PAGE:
Get in touch on 606
send a tweet
and I'll get you an answer.
Jaz Carlin doesn't get the best of starts and finds herself playing catch-up throughout her women's 200m freestyle semi. World record-holder Federica Pellegrini wins the semi in 1:56.53, but neither Carlin nor Jo Jackson, who finishes ninth overall, will make the final. A disappointing race for Britain.
By the way, we have a special guest here for this session. More details after this race.
The target time set by Camille Muffat of France, in the opening women's 200m freestyle semi, is 1:57.97. Here come Carlin and Jackson, who between them have kept Hannah Miley out of these semi-finals as GB are not allowed more than two entrants.
From Tiger Rose on 606:
"The biggest challenge for British Swimming is to get the men to start stepping up. Results at European Juniors suggest that this isn't going to change anytime soon.
"The Commonwealths should be interesting as the Aussies are also much stronger on the women's side. Highlights for me will be the 100m back with Lizzie, Gemma & Emily Seebohm and the 400IM Hannah Miley vs Olympic Champ Stephanie Rice."
Jo Jackson and Jaz Carlin are coming up shortly, in the second of the women's 200m freestyle semi-finals. "It wasn't a great swim for me but I've made it through to the semi, which is the main thing," said Jackson after her heat earlier. "Hopefully I can pick it up a bit and go quite a bit quicker tonight."
A thriller of a men's 800m freestyle final is won by Sebastien Rouault
of France, who pulls his country a little further ahead of Britain at the top of the medal table with a new championship record. He was just ahead of Germany's Christian Kubusch, who led for most of the race.
With 200m to go in the men's 800m freestyle final, Germany's Christian Kubusch is just ahead of France's Sebastian Rouault.
By the way, within the last hour Britain's Monique Gladding
and Megan Sylvester
have won bronze in the women's 10m synchro platform dive in Budapest, which is an excellent result by British women's diving's standards.
"It's great to be the only GB ladies to get on that podium for a lot of years," Sylvester told BBC Radio 5 live sports extra.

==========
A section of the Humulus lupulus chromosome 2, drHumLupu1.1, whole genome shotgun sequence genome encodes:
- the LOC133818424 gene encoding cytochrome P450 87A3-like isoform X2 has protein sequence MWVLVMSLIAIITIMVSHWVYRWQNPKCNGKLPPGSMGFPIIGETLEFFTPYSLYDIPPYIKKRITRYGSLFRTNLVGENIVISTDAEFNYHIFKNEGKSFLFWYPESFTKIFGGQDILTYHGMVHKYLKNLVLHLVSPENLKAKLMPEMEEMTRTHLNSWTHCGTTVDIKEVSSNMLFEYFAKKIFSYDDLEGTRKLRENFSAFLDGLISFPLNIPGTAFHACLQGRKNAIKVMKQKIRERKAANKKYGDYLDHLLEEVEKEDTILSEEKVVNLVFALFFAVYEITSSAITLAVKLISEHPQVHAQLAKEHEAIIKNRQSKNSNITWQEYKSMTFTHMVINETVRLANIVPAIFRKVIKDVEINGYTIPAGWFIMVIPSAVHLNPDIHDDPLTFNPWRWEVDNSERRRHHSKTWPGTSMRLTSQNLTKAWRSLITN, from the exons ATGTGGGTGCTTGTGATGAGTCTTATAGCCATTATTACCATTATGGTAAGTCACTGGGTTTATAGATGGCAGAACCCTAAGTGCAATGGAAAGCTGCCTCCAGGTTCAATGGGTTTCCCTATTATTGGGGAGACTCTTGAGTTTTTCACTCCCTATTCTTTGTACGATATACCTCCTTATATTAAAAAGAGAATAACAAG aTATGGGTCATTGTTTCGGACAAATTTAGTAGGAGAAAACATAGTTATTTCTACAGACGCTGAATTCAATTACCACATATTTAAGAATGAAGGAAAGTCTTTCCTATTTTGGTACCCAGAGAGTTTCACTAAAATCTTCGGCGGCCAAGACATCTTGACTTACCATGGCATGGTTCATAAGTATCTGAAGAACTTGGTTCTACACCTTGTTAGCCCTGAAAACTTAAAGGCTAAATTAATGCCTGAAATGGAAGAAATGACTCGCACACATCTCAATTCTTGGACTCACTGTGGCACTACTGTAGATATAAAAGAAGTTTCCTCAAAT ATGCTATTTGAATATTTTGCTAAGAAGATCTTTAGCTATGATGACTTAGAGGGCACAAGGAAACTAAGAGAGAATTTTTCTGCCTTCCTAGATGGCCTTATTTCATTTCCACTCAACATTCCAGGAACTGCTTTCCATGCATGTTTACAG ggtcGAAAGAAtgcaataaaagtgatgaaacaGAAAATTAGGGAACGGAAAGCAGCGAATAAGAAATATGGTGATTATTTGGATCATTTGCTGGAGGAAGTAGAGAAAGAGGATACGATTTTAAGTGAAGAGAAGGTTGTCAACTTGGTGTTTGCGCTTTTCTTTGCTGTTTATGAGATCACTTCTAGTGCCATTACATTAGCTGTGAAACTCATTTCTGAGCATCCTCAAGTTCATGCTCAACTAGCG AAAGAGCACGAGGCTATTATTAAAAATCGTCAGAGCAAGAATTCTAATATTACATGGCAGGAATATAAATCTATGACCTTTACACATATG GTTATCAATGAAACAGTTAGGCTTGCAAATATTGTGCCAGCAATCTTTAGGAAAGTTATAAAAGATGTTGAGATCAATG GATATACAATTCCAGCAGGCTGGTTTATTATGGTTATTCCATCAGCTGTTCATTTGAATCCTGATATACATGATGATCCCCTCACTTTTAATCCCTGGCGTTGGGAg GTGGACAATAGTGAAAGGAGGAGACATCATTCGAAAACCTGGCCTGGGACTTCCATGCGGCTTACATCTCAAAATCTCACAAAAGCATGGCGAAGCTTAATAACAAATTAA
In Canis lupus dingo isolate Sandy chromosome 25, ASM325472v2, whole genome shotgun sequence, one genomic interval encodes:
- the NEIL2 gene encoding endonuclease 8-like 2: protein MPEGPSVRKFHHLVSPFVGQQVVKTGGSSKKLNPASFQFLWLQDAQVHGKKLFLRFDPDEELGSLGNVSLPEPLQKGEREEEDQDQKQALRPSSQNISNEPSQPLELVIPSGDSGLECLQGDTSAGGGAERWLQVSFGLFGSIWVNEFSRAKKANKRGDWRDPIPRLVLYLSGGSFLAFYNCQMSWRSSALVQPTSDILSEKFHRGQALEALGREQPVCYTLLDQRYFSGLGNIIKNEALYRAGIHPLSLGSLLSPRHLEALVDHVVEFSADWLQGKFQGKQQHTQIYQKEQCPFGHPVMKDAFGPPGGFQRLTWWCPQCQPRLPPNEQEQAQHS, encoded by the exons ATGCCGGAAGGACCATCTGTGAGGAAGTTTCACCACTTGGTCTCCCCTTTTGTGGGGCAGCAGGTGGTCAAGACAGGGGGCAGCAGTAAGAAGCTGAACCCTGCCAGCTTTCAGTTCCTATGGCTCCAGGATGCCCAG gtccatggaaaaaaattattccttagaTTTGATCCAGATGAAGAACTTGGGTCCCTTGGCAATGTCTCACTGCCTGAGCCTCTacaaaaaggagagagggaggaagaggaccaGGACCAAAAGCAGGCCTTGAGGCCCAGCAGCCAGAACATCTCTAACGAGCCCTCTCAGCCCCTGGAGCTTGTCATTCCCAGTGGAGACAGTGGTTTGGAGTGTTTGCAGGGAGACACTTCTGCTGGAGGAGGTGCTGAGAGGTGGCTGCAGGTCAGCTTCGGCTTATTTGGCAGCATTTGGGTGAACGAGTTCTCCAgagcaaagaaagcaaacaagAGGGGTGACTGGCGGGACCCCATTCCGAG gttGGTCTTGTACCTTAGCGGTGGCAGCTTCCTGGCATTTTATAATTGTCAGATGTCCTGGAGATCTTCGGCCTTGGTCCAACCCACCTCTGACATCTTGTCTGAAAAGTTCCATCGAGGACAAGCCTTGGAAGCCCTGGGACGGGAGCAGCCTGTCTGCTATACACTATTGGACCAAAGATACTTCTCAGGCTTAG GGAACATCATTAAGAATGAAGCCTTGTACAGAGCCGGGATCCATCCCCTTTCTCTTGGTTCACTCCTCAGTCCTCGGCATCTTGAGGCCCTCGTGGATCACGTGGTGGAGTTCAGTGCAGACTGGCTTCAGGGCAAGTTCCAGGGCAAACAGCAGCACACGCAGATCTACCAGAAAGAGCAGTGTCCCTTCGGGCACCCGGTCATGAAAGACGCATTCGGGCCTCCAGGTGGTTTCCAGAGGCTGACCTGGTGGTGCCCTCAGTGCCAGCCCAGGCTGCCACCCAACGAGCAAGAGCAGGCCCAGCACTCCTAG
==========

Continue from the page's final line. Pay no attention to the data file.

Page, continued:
First up it's the men's 800m freestyle final. Two Hungarians go in front of their home crowd, Gergo Kis and Gergely Gyurta, but Sebastien Rouault of France will be in contention for gold, and Pal Joensen - who won the Faroe Islands' first major competitive swimming medal earlier this week - is back in action.
Ok, we're almost ready to go. If you live in the UK you have a choice of live video coverage online or on the red button starting imminently, or commentary from BBC Radio 5 live sports extra which is already on air. If you live elsewhere, you have me, and I'm primed for two more hours of live swimming.
From teassoc on 606:
"It says something about the very high standards we are now expecting from this GB team, that some of us are expressing some disappointments. Even unrested GB are going to have the best meet results by far. Makes you wonder how they would have fared if this had been the main meet of the year."
Other events to watch out for are the women's 200m freestyle semi-finals - GB's Jaz Carlin and Jo Jackson are in the second race - and the men's 100m fly semis, where GB's Antony James qualified fifth-fastest from the earlier heats. As ever,
our day-by-day guide
has more info on what to expect from the rest of the session and the weekend's action, too.
Ever get the feeling you're being watched? I've had a message from Twitter to tell me Fran Halsall is now following my tweets. Best behaviour for me on Twitter, then. However, chances are she's probably not reading this (if she is, about an hour out from her final, then that's concerning in itself).
So quick, while she's not looking: what are the big issues coming out of this week's swimming in Budapest? What do you make of GB's performances so far, and can we learn much for the Commonwealths and beyond, regardless of how rested or otherwise the team are?
Let me know your thoughts on 606
send me a tweet
(I'm @BBCSport_Ollie on Twitter).
Well, the bad news for British fans is there can only be two more GB medals in this session (which starts at 1600 BST) at an absolute maximum. Two of the four finals have British representation: Stacey Tadd in the 200m breaststroke, and Fran Halsall in the 100m fly. Tadd is a real outsider for a medal, whereas Halsall will be keen to reach the podium at least.
Look at you, bounding back over here in fervent expectation of more British swimming medals on day five of the European Championships in Hungary. Twelve so far and it's just not enough
for you, is it? Greed, that's what it is. Greed.